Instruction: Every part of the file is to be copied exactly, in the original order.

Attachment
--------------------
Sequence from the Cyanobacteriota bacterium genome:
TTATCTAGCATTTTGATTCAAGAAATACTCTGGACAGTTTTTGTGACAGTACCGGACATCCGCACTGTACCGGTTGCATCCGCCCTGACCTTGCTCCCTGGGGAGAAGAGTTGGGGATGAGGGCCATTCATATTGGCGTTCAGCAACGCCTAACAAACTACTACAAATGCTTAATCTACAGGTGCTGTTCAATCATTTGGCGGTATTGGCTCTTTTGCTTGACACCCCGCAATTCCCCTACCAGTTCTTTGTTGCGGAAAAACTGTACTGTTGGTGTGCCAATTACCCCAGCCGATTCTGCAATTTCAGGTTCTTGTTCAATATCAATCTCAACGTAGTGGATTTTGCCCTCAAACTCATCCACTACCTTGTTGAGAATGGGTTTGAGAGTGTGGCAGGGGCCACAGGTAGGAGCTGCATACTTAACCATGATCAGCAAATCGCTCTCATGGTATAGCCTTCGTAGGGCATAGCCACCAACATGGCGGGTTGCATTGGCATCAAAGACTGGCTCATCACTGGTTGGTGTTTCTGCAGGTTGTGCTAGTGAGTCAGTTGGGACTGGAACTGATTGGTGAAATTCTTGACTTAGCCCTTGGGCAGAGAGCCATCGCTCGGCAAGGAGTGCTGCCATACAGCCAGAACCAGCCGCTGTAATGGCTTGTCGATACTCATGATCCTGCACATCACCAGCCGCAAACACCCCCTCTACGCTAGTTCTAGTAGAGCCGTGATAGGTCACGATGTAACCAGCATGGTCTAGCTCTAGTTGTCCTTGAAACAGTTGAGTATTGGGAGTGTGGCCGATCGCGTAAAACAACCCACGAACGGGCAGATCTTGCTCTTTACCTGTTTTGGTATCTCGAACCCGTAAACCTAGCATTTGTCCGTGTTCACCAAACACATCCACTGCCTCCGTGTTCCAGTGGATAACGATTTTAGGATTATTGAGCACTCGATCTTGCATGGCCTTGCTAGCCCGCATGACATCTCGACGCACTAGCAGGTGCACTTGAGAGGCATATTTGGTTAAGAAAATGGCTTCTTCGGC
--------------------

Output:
Sequence from the Cyanobacteriota bacterium genome:
TTATCTAGCATTTTGATTCAAGAAATACTCTGGACAGTTTTTGTGACAGTACCGGACATCCGCACTGTACCGGTTGCATCCGCCCTGACCTTGCTCCCTGGGGAGAAGAGTTGGGGATGAGGGCCATTCATATTGGCGTTCAGCAACGCCTAACAAACTACTACAAATGCTTAATCTACAGGTGCTGTTCAATCATTTGGCGGTATTGGCTCTTTTGCTTGACACCCCGCAATTCCCCTACCAGTTCTTTGTTGCGGAAAAACTGTACTGTTGGTGTGCCAATTACCCCAGCCGATTCTGCAATTTCAGGTTCTTGTTCAATATCAATCTCAACGTAGTGGATTTTGCCCTCAAACTCATCCACTACCTTGTTGAGAATGGGTTTGAGAGTGTGGCAGGGGCCACAGGTAGGAGCTGCATACTTAACCATGATCAGCAAATCGCTCTCATGGTATAGCCTTCGTAGGGCATAGCCACCAACATGGCGGGTTGCATTGGCATCAAAGACTGGCTCATCACTGGTTGGTGTTTCTGCAGGTTGTGCTAGTGAGTCAGTTGGGACTGGAACTGATTGGTGAAATTCTTGACTTAGCCCTTGGGCAGAGAGCCATCGCTCGGCAAGGAGTGCTGCCATACAGCCAGAACCAGCCGCTGTAATGGCTTGTCGATACTCATGATCCTGCACATCACCAGCCGCAAACACCCCCTCTACGCTAGTTCTAGTAGAGCCGTGATAGGTCACGATGTAACCAGCATGGTCTAGCTCTAGTTGTCCTTGAAACAGTTGAGTATTGGGAGTGTGGCCGATCGCGTAAAACAACCCACGAACGGGCAGATCTTGCTCTTTACCTGTTTTGGTATCTCGAACCCGTAAACCTAGCATTTGTCCGTGTTCACCAAACACATCCACTGCCTCCGTGTTCCAGTGGATAACGATTTTAGGATTATTGAGCACTCGATCTTGCATGGCCTTGCTAGCCCGCATGACATCTCGACGCACTAGCAGGTGCACTTGAGAGGCATATTTGGTTAAGAAAATGGCTTCTTCGGC